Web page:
It doesn’t seem all that long ago that we had high hopes for 2021 and then, within 4 days we were all facing another lockdown. The all too familiar words “unprecedented” and “remote learning” quickly returned to our everyday vocabulary and the reality of the impact these words have begun to sink in.
Whether it’s working from home and schooling, working in the office and schooling or being at home and schooling, we are all at it again. There are families having to adapt to all members working from home and somewhere children are in school for their remote learning.
All these scenarios bring their own challenges and emotions and require juggling skills. Good old ‘Mum or Dad guilt’ returns to the forefront of everyday life, where the worry is always whether you are doing enough with or for your child, whether you are homeschooling or if your child is attending school in person.
Worrying is what Mums and Dads do and there seems a lot to be worried about at present.
Expectations can play a huge part on our well-being and ability to cope, and at the moment the goals seem to be constantly changing. What expectations are important and how best can we manage these? If you ask School staff, the expectation is for your child to complete pieces of work to the best of their ability, for children to not feel pressure or stress as a result of their work and for families to be happy.
Schools are aware that we, as parents, are not trained Teachers; even those of us who are Teachers are finding the juggle of homeschooling and actual schooling a challenge. If you ask families, the expectation is that the schoolwork needs to be completed, communication from the school needs to be kept on top of, the children need to be happy and the house needs to run smoothly. Is this achievable? Have you set expectations that are too challenging or unrealistic?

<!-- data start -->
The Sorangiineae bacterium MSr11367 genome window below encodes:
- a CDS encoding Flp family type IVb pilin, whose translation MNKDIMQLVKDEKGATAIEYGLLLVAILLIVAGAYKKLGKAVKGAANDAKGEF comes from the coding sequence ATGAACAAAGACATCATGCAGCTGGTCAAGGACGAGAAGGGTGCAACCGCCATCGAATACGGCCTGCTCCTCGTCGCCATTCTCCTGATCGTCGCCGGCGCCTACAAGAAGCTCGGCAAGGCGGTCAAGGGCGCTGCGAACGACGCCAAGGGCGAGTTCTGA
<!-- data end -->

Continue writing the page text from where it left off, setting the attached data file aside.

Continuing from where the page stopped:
We all need to find a way of getting through the day and celebrating the victories, no matter how small they might seem. What are the victories? Find the small things in the day that have made you smile, that has allowed you to breathe out and take some time to be in that moment. Celebrate when technology has behaved and your child has completed a live lesson when you have made a dinner that everyone eats or just that moment of achievement when you and your child are able to be together.
Acknowledging these successes, no matter how small, is important to support your well-being and outlook. Whilst the days seem to blend in to one and time is constantly passing us by, it is becoming increasingly challenging to be kind to ourselves; find the things every day that affords you some time: reading a chapter of a book, going for a walk, watching your favourite episode of a television programme even if you have seen it a thousand times or even managing to keep up with Joe Wicks for 10 minutes! Limiting the amount of news you watch, the time on social media you spend, and the WhatsApp class groups can also have a positive impact on your well-being. As Parents, we are constantly comparing ourselves and our children to others. It is important to remember that social media forums are usually a ‘rose-tinted’ or ‘filtered’ version of someone’s day and that if you aren’t able to keep up with the cleanliness of ‘Mrs. Hinch’ or the creative schooling ways that others are finding, that is OK.
Taking time for yourself allows you to stop and to enjoy the time. Whilst you may feel that they are selfish acts, they are important; buying yourself time and space can be essential to maintain a good sense of well-being.
Your enough is enough for you and your family.